Liguicide is a term that is closely related to language death. Thus, let us define what liguicide or language death mean. A language is often declared to be dead even before the last native speaker of the language has died. If there are only a few elderly speakers of a language remaining, and they no longer use that language for communication, then the language is effectively dead.
How languages die or what are the types of language death?
- Gradual language death: slowly, over a period of time.
- Bottom-to-top language death: cessation of the use of language except in special circumstances (e.g. liturgical language).
- Top-to-bottom language death: when language shift begins in a high-level environment such as the government.
- Radical language death: the disappearance of a language when all speakers of the language cease to speak the language.
- Linguicide (also known as sudden death, language genocide, physical language death, biological language death).
- Language attrition: the loss of proficiency in a language at the individual level.
Why languages die? What are the reasons that leads a language to became extinct?
There are many reasons that contributes in the death of languages. Those reasons are political, cultural or natural causes.
People may seek to learn a more-prestigious language in order to gain social and economic advantages or to avoid discrimination. Many parents prefer to teach their children a language that has a better economic future.
For example, the vast majority of second-generation immigrants to the United States do not speak their parents’ languages fluently. It is economically and culturally more beneficial to speak English.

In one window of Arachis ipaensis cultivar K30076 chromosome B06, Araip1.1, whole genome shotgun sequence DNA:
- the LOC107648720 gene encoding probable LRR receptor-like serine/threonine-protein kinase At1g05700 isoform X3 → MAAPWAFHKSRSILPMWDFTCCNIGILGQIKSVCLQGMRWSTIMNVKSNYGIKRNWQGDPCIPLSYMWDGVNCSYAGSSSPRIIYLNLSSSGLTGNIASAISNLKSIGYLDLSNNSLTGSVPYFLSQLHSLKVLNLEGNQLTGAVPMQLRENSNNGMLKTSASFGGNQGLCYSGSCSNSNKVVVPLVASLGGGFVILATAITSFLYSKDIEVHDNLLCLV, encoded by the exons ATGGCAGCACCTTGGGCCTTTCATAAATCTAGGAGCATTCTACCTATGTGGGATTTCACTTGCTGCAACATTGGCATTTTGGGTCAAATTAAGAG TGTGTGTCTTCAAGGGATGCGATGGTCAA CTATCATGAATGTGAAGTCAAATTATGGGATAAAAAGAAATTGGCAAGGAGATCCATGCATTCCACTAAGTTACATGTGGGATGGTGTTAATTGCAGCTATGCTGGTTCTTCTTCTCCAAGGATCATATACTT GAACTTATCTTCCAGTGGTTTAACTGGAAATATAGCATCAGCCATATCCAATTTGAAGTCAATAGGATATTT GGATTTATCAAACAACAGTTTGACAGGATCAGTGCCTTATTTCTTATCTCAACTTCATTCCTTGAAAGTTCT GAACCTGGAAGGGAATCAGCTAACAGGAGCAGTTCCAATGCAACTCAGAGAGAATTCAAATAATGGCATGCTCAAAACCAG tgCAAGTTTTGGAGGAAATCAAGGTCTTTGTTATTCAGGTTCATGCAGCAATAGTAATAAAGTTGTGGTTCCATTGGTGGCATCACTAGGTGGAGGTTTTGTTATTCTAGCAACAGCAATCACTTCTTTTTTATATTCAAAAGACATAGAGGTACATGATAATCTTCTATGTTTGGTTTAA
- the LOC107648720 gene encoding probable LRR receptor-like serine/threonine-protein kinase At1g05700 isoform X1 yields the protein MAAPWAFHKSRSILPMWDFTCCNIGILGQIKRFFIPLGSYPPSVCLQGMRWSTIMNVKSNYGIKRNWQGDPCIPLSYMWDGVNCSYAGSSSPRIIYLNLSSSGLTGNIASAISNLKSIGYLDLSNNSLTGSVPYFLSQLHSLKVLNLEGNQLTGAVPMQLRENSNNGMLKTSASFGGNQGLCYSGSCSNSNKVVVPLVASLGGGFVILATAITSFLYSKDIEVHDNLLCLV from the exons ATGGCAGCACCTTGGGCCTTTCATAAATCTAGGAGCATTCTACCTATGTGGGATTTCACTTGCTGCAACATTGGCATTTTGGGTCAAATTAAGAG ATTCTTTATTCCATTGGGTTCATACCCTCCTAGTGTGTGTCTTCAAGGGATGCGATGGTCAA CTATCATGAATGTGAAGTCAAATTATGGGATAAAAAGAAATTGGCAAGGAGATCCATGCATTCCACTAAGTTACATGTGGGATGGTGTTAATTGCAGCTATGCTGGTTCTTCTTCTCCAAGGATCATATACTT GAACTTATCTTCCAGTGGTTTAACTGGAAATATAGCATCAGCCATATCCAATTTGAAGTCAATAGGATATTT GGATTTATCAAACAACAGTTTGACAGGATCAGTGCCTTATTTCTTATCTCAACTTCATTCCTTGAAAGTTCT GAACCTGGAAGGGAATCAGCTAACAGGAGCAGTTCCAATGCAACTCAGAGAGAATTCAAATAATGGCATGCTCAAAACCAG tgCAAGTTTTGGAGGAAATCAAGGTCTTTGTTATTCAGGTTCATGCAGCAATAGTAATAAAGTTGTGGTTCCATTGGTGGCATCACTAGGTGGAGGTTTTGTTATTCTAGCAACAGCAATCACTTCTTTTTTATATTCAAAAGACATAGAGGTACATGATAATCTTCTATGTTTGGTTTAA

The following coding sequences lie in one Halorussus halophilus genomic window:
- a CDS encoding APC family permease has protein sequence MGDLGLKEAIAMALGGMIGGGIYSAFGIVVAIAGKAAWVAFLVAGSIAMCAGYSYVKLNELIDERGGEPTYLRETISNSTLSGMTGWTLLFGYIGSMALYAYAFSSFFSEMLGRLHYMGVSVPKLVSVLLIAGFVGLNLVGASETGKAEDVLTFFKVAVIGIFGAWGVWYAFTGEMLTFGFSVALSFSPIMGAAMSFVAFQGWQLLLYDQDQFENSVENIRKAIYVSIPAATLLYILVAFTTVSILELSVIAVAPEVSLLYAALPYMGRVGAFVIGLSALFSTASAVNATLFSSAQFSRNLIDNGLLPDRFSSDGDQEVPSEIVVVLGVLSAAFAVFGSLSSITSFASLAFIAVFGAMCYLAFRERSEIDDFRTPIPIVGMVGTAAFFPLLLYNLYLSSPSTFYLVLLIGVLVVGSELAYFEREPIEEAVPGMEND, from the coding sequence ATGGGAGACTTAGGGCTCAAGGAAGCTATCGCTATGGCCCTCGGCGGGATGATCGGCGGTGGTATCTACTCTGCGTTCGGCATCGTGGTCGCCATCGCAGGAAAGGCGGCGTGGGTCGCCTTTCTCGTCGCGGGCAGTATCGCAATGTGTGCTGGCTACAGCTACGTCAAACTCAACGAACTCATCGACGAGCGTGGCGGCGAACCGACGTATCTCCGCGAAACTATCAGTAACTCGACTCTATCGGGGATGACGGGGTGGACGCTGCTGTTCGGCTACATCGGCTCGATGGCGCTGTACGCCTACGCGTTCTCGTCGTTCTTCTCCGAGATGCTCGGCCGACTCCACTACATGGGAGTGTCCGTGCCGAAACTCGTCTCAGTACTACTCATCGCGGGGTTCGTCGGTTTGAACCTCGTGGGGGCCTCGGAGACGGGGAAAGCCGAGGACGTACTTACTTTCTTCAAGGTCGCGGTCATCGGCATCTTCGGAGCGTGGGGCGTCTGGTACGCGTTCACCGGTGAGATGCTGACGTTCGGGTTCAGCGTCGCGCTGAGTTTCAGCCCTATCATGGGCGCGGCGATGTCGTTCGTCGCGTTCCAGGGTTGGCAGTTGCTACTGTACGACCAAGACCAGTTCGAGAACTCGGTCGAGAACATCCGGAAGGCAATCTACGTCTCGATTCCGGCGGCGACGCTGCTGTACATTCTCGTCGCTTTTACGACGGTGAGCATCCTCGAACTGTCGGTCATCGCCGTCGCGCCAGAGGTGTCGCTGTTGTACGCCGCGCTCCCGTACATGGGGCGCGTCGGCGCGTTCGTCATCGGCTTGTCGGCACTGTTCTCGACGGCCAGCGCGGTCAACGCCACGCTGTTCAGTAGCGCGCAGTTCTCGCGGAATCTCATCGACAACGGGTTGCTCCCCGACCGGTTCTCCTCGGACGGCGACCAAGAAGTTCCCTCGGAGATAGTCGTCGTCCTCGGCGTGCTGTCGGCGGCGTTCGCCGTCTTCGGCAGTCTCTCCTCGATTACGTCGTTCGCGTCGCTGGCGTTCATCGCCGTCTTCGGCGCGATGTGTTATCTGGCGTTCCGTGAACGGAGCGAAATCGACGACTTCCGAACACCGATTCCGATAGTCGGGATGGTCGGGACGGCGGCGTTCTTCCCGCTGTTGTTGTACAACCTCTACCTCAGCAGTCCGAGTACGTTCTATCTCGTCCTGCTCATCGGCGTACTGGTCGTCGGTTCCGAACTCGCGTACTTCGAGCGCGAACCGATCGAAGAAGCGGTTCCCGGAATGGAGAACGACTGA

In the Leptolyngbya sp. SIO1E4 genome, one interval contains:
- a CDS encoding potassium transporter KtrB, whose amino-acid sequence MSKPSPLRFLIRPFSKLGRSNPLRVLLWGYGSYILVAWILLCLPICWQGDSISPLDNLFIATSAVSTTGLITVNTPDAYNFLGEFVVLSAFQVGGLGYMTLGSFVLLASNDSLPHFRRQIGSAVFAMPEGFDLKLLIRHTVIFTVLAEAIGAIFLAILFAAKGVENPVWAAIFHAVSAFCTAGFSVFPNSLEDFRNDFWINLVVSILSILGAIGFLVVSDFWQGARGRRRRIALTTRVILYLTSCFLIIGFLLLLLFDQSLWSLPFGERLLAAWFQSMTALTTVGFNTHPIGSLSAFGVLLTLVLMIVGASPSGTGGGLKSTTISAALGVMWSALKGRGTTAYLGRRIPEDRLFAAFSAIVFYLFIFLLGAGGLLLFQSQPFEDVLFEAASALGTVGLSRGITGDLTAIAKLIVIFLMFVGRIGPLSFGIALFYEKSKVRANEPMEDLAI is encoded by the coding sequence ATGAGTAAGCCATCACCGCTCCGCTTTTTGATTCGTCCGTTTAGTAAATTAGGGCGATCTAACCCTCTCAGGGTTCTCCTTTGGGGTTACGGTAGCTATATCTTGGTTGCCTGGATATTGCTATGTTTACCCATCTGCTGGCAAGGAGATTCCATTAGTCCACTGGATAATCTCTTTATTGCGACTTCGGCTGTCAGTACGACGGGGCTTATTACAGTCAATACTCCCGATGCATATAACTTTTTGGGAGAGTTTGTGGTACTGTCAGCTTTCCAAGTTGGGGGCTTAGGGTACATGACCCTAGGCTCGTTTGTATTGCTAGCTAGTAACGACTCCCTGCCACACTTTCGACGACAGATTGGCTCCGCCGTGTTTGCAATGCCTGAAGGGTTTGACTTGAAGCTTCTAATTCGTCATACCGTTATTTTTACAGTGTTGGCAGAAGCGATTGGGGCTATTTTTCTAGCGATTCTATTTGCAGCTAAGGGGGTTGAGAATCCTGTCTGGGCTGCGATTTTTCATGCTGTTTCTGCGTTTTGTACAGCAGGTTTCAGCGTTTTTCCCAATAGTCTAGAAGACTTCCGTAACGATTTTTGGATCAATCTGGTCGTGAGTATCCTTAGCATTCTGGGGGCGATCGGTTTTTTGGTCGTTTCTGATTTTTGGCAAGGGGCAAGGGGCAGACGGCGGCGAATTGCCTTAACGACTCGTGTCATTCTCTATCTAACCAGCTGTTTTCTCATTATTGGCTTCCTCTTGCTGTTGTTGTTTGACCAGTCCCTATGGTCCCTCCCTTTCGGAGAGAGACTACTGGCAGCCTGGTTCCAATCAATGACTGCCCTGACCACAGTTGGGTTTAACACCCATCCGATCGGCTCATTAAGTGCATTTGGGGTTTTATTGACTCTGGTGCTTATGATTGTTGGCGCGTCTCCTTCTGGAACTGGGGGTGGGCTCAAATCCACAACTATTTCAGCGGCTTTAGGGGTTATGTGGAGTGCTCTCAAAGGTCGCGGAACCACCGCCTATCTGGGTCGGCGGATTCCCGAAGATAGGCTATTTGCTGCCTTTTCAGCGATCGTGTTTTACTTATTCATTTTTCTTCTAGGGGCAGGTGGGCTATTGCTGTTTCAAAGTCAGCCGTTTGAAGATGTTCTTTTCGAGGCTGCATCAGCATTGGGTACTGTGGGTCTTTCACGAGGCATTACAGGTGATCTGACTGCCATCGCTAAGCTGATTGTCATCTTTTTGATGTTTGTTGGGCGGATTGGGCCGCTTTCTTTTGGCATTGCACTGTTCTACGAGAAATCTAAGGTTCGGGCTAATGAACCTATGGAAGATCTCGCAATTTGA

Migration is one of the main reasons that leads to language death as the immigrants are not only abandoning their countries but also their language and culture. They shift to the language of the new places and countries they enter.
For example, when speakers of Proto-Indo-European migrated to most of Europe and large parts of Asia between 6,000 and 8,000 years ago, they probably brought about massive language change and language death.
Natural disasters play a vital role in language death. Earthquakes, climate-related disasters and tsunami that killed about 230,000 people in 2004 are also very linguistically diverse. Natural disasters are a real threat, as no one can stop them from happening.
For example, Researchers had just discovered the Dusner language, which had only a handful of remaining speakers, when flooding in 2010 devastated the Papua region of Indonesia, where the Dusner village is located. Luckily, some of the speakers had survived, and the language could be documented.